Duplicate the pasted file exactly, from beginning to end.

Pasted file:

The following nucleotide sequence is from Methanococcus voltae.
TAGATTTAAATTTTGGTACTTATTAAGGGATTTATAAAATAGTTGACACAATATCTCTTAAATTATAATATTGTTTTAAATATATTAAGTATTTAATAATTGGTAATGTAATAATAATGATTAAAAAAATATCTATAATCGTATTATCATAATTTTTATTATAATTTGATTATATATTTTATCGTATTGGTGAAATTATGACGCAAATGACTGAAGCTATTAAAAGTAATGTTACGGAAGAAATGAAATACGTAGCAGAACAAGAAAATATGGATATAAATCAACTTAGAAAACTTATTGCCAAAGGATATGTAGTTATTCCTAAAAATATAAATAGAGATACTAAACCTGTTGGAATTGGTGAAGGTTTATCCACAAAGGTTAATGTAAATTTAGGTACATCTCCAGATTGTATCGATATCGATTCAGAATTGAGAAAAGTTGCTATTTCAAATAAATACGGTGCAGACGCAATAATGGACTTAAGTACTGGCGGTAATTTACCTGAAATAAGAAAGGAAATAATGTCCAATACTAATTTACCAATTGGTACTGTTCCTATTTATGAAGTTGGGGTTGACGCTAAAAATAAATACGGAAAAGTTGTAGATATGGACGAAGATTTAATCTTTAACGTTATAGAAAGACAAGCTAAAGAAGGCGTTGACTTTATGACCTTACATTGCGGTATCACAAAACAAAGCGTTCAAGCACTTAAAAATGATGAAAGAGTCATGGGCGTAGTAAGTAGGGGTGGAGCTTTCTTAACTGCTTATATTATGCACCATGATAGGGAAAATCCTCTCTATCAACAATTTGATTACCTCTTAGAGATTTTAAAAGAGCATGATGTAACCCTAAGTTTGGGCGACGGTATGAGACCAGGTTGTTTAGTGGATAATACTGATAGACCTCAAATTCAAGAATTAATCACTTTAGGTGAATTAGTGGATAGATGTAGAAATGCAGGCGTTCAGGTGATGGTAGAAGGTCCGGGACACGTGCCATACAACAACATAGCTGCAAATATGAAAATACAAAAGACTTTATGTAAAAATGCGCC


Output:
The following nucleotide sequence is from Methanococcus voltae.
TAGATTTAAATTTTGGTACTTATTAAGGGATTTATAAAATAGTTGACACAATATCTCTTAAATTATAATATTGTTTTAAATATATTAAGTATTTAATAATTGGTAATGTAATAATAATGATTAAAAAAATATCTATAATCGTATTATCATAATTTTTATTATAATTTGATTATATATTTTATCGTATTGGTGAAATTATGACGCAAATGACTGAAGCTATTAAAAGTAATGTTACGGAAGAAATGAAATACGTAGCAGAACAAGAAAATATGGATATAAATCAACTTAGAAAACTTATTGCCAAAGGATATGTAGTTATTCCTAAAAATATAAATAGAGATACTAAACCTGTTGGAATTGGTGAAGGTTTATCCACAAAGGTTAATGTAAATTTAGGTACATCTCCAGATTGTATCGATATCGATTCAGAATTGAGAAAAGTTGCTATTTCAAATAAATACGGTGCAGACGCAATAATGGACTTAAGTACTGGCGGTAATTTACCTGAAATAAGAAAGGAAATAATGTCCAATACTAATTTACCAATTGGTACTGTTCCTATTTATGAAGTTGGGGTTGACGCTAAAAATAAATACGGAAAAGTTGTAGATATGGACGAAGATTTAATCTTTAACGTTATAGAAAGACAAGCTAAAGAAGGCGTTGACTTTATGACCTTACATTGCGGTATCACAAAACAAAGCGTTCAAGCACTTAAAAATGATGAAAGAGTCATGGGCGTAGTAAGTAGGGGTGGAGCTTTCTTAACTGCTTATATTATGCACCATGATAGGGAAAATCCTCTCTATCAACAATTTGATTACCTCTTAGAGATTTTAAAAGAGCATGATGTAACCCTAAGTTTGGGCGACGGTATGAGACCAGGTTGTTTAGTGGATAATACTGATAGACCTCAAATTCAAGAATTAATCACTTTAGGTGAATTAGTGGATAGATGTAGAAATGCAGGCGTTCAGGTGATGGTAGAAGGTCCGGGACACGTGCCATACAACAACATAGCTGCAAATATGAAAATACAAAAGACTTTATGTAAAAATGCGCC